Overcoming Incredible Odds: Lt. Col. Anthony Shine


Overcoming Incredible Odds

by Anthony, Colleen, Shannon and Bomette “Bonnie” Shine

ANTHONY CAMERON SHINE is honored on Panel 1W, Row 93 of the Vietnam Veterans Memorial.


Before volunteering for his second tour of duty in Vietnam, before escorting his youngest brother’s body home for burial, even before joining the United States Air Force in 1961, Tony Shine was a man of character and perseverance. He was a big man, standing a few inches above six feet and weighing in at 230 pounds. Physical fitness was his lifelong tenet for being the best he could be.      

In grade school, Tony was handsome and smart, the consummate Norman Rockwell picture of a healthy, vibrant “boy’s boy.” Fittingly, his first love before flying was football. Tony relished the competition, team discipline and excitement of the game. When he was 11, tragedy struck Tony in the form of polio, a crippling disease that struck fear in the hearts of families across the United States. So many who contracted the disease would be paralyzed by it; some would die from it.       

Tony was bedridden with polio for many long months—no more running, blocking or tackling, just lying still, exercising his mind and will to recover. When he finally succeeded in defeating polio, Tony’s body was weak and atrophied. His left hand was so badly ravaged that muscle transplant operations were necessary to restore use of his thumb. His physical deterioration was such that he couldn’t pick up or hold a pencil with either hand. Doctors explained that the damage to his muscles was so severe he would be lucky to walk normally again, let alone to play football.

Devastated but not defeated, Tony made a decision not to quit. Drawing on a determination and self-discipline that would become his hallmark, he was diligent with his physical therapy, pushing himself to do more and to be more than his doctors deemed possible. In a matter of months, the boy who could not pick up a pencil or write his name, even with his good hand, had overcome the odds. Through tenacity and arduous physical therapy, not only did Tony learn how to write again with his right hand, but he could write equally well with his left.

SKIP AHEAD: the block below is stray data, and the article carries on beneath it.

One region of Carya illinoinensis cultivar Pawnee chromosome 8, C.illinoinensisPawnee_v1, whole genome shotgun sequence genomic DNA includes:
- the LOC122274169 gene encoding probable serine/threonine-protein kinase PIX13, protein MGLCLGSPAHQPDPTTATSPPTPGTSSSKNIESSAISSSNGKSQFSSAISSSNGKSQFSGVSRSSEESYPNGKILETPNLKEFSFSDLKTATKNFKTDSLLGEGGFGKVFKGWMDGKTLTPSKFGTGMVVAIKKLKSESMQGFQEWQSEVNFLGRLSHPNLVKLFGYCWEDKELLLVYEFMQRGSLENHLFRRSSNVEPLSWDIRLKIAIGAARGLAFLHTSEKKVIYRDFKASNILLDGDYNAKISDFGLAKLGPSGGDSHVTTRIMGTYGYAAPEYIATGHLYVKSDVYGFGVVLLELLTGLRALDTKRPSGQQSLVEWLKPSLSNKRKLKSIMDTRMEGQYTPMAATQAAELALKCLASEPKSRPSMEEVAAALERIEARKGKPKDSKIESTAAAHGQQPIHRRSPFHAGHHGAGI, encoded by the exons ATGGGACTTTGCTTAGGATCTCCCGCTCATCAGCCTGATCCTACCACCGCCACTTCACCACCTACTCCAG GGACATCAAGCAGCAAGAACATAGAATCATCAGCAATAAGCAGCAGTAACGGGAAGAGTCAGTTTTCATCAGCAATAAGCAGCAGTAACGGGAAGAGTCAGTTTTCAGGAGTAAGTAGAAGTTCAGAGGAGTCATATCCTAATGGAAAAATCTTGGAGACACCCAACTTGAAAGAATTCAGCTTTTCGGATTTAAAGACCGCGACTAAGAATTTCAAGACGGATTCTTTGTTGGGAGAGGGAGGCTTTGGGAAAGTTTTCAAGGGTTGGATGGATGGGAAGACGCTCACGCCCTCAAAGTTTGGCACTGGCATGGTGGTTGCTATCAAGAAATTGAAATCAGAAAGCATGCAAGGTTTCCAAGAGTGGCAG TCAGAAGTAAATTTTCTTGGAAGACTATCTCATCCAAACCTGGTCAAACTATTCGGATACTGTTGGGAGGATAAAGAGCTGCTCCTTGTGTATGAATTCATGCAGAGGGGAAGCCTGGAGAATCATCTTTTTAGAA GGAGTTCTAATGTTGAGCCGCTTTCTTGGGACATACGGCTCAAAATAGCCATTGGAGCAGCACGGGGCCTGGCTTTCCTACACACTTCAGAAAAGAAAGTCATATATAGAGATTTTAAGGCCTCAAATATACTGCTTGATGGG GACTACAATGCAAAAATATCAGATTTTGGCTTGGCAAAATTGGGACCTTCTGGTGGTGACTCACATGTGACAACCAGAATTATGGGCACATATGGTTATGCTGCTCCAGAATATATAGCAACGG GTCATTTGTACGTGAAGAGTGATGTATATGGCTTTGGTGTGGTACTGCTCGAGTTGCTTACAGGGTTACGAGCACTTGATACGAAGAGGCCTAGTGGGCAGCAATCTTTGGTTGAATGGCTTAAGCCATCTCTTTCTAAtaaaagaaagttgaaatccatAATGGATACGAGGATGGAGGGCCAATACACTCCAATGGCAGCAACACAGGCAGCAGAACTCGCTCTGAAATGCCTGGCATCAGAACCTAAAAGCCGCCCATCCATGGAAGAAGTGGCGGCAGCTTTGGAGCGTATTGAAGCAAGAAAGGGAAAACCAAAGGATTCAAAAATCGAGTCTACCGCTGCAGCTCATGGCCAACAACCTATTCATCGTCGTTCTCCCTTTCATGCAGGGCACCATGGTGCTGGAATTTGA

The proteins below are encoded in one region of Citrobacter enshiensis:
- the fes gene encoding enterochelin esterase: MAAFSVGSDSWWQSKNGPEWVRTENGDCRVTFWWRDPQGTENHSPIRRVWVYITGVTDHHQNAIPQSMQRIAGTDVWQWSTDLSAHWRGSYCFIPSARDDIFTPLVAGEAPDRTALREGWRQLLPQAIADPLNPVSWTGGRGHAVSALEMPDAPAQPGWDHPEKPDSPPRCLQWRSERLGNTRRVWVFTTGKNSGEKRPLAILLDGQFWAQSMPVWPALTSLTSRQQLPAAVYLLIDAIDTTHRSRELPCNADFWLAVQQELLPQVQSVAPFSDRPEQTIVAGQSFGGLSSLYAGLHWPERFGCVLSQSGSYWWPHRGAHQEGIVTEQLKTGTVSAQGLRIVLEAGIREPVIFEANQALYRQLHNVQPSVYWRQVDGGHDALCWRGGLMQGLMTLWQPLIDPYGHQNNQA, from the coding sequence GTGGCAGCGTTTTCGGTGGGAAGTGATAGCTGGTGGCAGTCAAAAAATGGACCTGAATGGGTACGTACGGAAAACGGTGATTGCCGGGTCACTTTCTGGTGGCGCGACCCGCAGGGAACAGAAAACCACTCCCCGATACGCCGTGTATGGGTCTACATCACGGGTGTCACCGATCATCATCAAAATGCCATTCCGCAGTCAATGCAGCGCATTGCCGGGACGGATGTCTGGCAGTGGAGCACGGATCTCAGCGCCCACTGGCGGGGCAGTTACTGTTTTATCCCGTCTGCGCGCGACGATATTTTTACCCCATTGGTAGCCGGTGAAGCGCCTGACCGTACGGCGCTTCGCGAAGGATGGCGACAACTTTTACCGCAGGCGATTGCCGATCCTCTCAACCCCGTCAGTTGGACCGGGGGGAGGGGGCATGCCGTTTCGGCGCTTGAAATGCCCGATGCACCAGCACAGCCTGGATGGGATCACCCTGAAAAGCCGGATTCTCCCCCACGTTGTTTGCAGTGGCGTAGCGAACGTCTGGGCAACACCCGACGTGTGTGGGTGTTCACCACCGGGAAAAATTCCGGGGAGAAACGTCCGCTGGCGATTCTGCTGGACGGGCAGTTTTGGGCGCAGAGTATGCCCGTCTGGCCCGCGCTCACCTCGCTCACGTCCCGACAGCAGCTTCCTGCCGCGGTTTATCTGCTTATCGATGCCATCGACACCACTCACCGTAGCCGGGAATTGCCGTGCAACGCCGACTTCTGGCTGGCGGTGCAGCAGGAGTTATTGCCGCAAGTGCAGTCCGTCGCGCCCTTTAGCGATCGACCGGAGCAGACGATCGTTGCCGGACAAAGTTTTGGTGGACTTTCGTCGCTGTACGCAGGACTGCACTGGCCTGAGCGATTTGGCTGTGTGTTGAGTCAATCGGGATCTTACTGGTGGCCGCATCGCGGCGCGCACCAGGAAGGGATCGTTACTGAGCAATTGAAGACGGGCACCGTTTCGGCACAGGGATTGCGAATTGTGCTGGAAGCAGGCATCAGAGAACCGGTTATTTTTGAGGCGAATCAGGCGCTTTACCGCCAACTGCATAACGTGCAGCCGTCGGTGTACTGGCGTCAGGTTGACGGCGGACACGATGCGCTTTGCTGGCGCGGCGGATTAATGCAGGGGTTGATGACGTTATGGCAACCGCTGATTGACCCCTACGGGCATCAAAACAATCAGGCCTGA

Once he could stand, Tony rebuilt his body and his life. He learned to walk without a limp and began training so he could try out for his high school football team. At first, it was difficult; the cheerleaders on the sidelines could run up and down the field faster than he could. Yet he never gave up.  Eventually, he earned a place as a starting player on the varsity team. And later, he went on to become a starting player in college football for Colgate University.

Following the muscle transplant surgery, growth in Tony’s left hand was stunted, and it always remained considerably smaller than his right. This malady could have disqualified him from being an Air Force pilot, let alone a fighter pilot, with its uniquely stringent physical requirements.  Again, Tony met the challenge and overcame it.  He used weights and, for years, carried hand grips in his coat pockets so he could exercise his left hand. 

Early in his Air Force career, Tony served as an instructor pilot. Leading by word and example, he encouraged his students to work harder and to persevere to reach their goals. Drawing on his personal experiences and one of his favorite poems by Rudyard Kipling, “If,” Tony challenged his students.  Sometimes, he would say, you must “force your heart and nerve and sinew to serve your turn long after they are gone, and so hold on when there is nothing in you except the will which says to them ‘hold on.’”

Lt. Col. Anthony C. Shine, USAF, was missing in action from 1972-1996, when his remains were repatriated and interred at Arlington National Cemetery.  The U.S. Air Force’s top gun award, the Lt. Col. Anthony C. Shine Award, is presented annually to the USAF fighter pilot who most exemplifies Tony’s caliber of character and his professionalism in flying a tactical fighter aircraft.